The barn in its original location is the last remaining original structure from the Dupee era. Still visible from Magnolia Avenue, the barn and the land it sits on, continue since 1923 to be owned by the County of San Diego.

Agriculture in the San Diego region has changed dramatically by urban competition for land. A drive through San Diego County will soon make you aware of how few barns still exist. Historic barns are a vanishing feature of the American landscape. The wooden barn, once found on virtually every farmstead in the country, has disappeared.

This elegant barn is one of the oldest, if not the oldest building in Santee. It is still around because it was well built by Dupee in 1913, and well kept over its one hundred years of existence. The building, painted to match its original colors of green and white, remains as an outstanding symbol of an era when dairy farming was important to the industry and culture of San Diego.

Read More

4-H Barn Owl Day in Schenectady County (NY)!

Posted by on Aug 13, 2012 in Uncategorized | Comments Off on 4-H Barn Owl Day in Schenectady County (NY)!

In June, NBA Board Member Keith Cramer lead a workshop for Schenectady County 4-H in building nesting boxes for barn owls. Fourteen 4-H’ers each built an owl box. The boxes will be exhibited this summer at the County Fair.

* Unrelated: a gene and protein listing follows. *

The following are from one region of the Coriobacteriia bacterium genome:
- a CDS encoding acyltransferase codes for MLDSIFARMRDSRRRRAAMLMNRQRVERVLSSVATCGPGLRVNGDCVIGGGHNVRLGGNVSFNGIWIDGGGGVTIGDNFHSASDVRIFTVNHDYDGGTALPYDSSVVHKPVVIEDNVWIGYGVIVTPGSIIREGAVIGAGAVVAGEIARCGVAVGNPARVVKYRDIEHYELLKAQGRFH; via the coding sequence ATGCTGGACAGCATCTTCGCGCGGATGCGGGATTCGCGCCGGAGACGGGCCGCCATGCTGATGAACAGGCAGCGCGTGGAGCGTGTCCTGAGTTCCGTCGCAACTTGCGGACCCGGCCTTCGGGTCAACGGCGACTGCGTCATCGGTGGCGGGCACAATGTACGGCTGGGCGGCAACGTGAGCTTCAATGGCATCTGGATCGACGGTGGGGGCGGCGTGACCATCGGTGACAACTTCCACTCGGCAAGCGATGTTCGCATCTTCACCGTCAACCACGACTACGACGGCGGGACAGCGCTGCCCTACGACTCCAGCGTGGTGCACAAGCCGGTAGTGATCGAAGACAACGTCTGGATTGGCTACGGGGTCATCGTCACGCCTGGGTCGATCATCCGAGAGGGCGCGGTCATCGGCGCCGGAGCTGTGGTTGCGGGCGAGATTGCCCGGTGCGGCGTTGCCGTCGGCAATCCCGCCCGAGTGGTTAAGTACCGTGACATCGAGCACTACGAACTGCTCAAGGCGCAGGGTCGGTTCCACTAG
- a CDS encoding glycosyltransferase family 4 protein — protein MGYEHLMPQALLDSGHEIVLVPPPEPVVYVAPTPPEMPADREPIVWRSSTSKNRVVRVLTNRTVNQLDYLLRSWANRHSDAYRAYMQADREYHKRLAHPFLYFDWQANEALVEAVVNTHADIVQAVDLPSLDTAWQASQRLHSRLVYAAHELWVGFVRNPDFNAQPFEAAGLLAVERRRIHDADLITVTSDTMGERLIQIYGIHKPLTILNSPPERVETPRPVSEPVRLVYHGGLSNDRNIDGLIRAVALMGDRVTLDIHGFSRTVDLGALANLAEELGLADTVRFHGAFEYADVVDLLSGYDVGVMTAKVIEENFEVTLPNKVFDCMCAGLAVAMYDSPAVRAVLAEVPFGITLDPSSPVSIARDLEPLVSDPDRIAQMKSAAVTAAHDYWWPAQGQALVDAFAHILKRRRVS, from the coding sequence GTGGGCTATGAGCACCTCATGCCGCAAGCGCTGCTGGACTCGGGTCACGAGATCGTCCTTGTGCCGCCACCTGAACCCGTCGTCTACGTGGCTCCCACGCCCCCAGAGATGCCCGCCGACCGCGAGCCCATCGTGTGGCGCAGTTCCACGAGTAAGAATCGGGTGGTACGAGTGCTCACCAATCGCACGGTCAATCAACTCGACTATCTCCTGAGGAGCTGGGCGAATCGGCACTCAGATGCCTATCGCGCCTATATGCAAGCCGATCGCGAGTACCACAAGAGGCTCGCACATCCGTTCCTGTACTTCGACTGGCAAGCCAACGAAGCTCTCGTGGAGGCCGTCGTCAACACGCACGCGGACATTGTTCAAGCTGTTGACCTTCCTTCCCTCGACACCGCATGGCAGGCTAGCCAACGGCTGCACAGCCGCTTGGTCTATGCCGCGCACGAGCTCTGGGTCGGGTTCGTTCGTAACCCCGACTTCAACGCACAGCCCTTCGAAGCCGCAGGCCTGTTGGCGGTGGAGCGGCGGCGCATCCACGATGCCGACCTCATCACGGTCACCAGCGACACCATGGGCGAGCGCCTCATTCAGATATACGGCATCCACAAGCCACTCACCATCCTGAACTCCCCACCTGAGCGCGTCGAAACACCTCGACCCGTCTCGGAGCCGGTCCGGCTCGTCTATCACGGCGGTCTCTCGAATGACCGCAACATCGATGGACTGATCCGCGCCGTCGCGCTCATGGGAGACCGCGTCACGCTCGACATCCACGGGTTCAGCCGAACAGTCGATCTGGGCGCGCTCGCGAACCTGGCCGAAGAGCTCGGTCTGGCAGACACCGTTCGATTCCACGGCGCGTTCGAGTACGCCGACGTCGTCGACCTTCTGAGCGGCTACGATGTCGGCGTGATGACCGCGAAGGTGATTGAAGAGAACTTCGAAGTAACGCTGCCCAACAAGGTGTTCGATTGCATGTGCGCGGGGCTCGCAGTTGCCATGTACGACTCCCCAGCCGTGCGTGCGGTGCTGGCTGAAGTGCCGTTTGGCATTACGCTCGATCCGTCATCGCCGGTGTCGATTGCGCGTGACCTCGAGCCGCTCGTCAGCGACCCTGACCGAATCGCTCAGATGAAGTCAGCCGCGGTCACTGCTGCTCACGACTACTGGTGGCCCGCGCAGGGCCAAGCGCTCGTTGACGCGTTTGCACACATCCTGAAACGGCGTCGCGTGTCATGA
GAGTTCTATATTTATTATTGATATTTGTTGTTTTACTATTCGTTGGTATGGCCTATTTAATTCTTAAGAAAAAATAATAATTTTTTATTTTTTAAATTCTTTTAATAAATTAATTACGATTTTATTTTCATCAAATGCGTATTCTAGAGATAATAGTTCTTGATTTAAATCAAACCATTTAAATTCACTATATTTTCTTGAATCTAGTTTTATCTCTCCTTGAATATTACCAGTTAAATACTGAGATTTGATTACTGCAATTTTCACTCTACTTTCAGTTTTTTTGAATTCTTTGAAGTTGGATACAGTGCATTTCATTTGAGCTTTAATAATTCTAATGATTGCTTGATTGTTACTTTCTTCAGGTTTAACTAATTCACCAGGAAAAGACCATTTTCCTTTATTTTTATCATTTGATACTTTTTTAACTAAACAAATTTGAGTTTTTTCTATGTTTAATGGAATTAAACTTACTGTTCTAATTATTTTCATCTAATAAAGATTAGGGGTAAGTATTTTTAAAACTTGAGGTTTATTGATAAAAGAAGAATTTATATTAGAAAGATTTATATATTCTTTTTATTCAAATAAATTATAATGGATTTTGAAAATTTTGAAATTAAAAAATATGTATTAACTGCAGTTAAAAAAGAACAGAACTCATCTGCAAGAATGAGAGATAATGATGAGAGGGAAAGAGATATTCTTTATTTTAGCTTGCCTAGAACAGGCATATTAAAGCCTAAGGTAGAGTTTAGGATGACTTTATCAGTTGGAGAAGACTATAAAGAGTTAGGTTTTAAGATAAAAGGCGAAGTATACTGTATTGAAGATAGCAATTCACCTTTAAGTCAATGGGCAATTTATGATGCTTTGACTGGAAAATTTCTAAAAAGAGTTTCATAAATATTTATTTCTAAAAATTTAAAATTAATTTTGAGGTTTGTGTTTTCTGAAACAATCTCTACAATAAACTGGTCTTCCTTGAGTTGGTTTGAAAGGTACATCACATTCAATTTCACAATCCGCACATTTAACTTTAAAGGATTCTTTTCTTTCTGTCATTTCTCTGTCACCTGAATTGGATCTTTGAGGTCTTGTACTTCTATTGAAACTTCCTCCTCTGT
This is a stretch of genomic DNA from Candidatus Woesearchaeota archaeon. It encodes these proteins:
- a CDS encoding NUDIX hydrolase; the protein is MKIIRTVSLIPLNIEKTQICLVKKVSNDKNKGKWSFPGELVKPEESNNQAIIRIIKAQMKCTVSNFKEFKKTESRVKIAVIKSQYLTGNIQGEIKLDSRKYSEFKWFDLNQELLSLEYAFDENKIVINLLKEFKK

Later, we had a presentation by Wes Laraway, Director of New York Wildlife Rescue Center, about  “Bringing Barn Owls Back to Eastern NY State”. The stars were two beautiful owls that had been healed of injuries at the Wildlife Rescue Center. Mr. Laraway explained the important role barn owls have in controlling rodents on a farm, and that if our farms had a place for the owls to nest, they would return. All these boxes will eventually be mounted at the 4-H’ers farms, so we will see if it works.

The workshop was a success and we already have some orders to sell more owl boxes. We hope to turn this into an annual event and help bring these wonderful birds back to our area farms.

Site Sponsor & Host: The Mabee Farm Historic Site.

Co-Sponsors: National Barn Alliance (NBA)  and Dutch Barn Preservation Society (DBPS).

Read More

Imagine a landscape without barns? No? Then join us in saving them!

Posted by on Jan 25, 2012 in Barn Preservation, Uncategorized | Comments Off on Imagine a landscape without barns? No? Then join us in saving them!

Yellow Barn

This beautiful barn outside of Erie, CO, is endangered. And due to real estate crash slowing development, has been given a reprieve. For now. In high growth areas near cities and resorts, new development is literally consuming the historic rural landscape.

As age, obsolescence and sprawl take their toll, barns are disappearing from the American landscape at a tremendous rate. There are more than 55 million people and 80 percent of our landscape is rural. It is a diverse landscape including farmsteads and ranches. The National Barn Alliance is working with state, local, and national partners to strengthen efforts to document and preserve these icons of our rural heritage.

Are you passionate about barns as we are at the National Barn Alliance? Yes? Our historic barns need an advocate. And that advocate be you. Join us as member.

$30.00 per year

Thanks to barn enthusiast and photographer, Shaun Dalrymple, for sharing his “Yellow Barn” photograph with us.

Read More